Tutor: David Huyssen

Module type: Comparative Histories

Module Code: HIS00085H

Capitalism can often seem like the inevitable, monolithic background of modern history. This module will use primary sources, secondary histories, and film to examine capitalism instead as historically contingent and various, shifting shape in relation to geographical and historical context from the 15th century to the present. The module will include, but not be limited to, comparative considerations of capitalism’s alleged material origins in 15th century Genoa, 17th century England, and the transatlantic slave trade during the age of New World colonial empires; German and English traditions of theorizing capitalism’s “scientific” operations in the 18th and 19th centuries; the relationship of capitalist financial markets to agricultural life in late-nineteenth century Egypt and the United States; the role of imperial expansion in creating and/or undoing the British and U.S. capitalist “world systems” from the 19th to the 21st century; and comparative neoliberalism.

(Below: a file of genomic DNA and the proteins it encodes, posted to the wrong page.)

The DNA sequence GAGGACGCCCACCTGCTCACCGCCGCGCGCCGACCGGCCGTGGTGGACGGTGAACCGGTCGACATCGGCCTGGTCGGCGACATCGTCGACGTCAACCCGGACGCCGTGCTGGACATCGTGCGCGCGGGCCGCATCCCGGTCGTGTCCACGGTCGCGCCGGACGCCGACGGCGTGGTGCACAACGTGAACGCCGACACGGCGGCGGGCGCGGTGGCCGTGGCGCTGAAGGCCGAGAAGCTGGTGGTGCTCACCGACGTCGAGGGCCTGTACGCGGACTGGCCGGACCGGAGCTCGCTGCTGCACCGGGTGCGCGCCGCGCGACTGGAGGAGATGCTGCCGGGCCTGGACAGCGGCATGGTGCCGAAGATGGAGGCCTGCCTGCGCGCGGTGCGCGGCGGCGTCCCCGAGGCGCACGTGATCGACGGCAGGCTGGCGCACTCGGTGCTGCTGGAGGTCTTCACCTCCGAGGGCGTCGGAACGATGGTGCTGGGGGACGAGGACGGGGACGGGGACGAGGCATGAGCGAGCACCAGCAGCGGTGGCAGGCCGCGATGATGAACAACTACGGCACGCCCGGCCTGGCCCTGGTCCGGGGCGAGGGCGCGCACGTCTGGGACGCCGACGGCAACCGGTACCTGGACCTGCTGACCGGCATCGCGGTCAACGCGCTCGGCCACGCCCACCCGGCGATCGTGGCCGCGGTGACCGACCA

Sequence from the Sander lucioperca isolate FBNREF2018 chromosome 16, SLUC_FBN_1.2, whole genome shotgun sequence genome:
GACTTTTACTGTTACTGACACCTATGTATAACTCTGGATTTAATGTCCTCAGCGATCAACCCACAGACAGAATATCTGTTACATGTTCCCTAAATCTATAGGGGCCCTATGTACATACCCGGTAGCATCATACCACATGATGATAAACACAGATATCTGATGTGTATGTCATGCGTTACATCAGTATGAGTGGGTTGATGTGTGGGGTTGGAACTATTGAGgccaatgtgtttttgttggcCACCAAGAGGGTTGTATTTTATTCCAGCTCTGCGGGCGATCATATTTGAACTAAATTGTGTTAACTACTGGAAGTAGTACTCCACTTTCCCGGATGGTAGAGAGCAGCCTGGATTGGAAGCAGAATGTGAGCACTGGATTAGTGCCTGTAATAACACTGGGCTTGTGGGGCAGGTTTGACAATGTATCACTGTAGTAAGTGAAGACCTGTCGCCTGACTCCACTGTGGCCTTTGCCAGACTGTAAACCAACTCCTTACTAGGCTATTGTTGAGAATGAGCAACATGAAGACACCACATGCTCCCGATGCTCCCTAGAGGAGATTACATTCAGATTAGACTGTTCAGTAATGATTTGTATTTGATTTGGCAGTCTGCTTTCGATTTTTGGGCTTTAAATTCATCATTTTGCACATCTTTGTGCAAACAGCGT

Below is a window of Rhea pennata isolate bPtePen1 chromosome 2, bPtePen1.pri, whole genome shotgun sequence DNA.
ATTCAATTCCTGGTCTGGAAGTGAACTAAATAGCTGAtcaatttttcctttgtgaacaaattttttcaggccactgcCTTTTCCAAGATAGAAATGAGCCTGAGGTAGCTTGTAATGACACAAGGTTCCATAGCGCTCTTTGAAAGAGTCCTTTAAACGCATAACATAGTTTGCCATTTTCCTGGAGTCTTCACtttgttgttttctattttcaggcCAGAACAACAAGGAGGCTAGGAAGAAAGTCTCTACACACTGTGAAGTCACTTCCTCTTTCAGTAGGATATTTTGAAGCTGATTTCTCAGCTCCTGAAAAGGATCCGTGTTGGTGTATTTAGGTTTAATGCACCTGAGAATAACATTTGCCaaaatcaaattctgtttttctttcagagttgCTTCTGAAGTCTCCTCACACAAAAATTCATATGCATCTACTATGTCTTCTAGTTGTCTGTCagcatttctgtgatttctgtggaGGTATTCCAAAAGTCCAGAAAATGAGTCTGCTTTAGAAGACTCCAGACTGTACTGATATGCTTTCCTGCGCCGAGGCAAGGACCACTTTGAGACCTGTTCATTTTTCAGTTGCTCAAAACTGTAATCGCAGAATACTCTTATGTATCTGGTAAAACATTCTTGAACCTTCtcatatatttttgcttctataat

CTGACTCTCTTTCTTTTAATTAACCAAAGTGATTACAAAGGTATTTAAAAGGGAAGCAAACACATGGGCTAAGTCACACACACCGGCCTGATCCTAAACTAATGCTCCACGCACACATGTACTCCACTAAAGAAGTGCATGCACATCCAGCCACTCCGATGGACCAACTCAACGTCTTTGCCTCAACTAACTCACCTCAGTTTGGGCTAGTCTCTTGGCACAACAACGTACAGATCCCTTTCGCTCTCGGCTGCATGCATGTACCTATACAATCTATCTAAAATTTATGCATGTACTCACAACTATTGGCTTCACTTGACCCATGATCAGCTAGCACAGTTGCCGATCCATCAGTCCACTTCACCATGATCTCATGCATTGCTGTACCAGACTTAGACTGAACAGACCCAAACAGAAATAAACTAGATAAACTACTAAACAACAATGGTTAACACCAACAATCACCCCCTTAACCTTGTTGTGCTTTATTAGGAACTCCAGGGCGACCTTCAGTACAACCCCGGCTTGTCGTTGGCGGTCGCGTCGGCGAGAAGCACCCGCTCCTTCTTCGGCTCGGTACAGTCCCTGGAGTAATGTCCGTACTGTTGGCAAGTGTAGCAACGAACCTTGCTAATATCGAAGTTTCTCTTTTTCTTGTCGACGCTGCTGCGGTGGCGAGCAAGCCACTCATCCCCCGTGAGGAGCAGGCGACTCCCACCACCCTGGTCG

Seminar topics are likely to include the following:

  • World Systems Theory and Capitalism’s debated origins
  • Capitalism and Enlightenment, Capitalism and Modernity
  • Adam Smith and Karl Marx
  • Slavery, New World Empires, and Capitalist Acceleration
  • Finance and Agricultural Life in Egypt and the U.S.
  • Capitalism and State Power
  • Capitalism and Imperialism: Britain and the U.S.
  • Pinochet, Deng, Thatcher, Reagan: Neoliberalism in Context
  • Capitalism’s Futures